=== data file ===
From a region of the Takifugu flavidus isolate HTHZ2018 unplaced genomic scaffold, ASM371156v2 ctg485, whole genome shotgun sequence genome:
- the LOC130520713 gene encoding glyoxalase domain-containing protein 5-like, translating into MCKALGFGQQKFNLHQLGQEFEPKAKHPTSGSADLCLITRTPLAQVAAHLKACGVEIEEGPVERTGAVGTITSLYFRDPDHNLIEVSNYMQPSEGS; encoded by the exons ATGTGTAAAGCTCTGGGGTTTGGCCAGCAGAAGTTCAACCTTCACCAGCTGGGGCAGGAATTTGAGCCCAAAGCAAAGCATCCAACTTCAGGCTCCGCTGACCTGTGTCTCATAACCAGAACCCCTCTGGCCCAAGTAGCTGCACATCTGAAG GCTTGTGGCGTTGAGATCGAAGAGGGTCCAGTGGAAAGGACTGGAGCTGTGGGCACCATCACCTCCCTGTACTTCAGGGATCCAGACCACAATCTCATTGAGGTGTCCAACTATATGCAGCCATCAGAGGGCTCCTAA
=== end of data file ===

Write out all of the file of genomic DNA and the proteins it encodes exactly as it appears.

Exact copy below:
From a region of the Takifugu flavidus isolate HTHZ2018 unplaced genomic scaffold, ASM371156v2 ctg485, whole genome shotgun sequence genome:
- the LOC130520713 gene encoding glyoxalase domain-containing protein 5-like, translating into MCKALGFGQQKFNLHQLGQEFEPKAKHPTSGSADLCLITRTPLAQVAAHLKACGVEIEEGPVERTGAVGTITSLYFRDPDHNLIEVSNYMQPSEGS; encoded by the exons ATGTGTAAAGCTCTGGGGTTTGGCCAGCAGAAGTTCAACCTTCACCAGCTGGGGCAGGAATTTGAGCCCAAAGCAAAGCATCCAACTTCAGGCTCCGCTGACCTGTGTCTCATAACCAGAACCCCTCTGGCCCAAGTAGCTGCACATCTGAAG GCTTGTGGCGTTGAGATCGAAGAGGGTCCAGTGGAAAGGACTGGAGCTGTGGGCACCATCACCTCCCTGTACTTCAGGGATCCAGACCACAATCTCATTGAGGTGTCCAACTATATGCAGCCATCAGAGGGCTCCTAA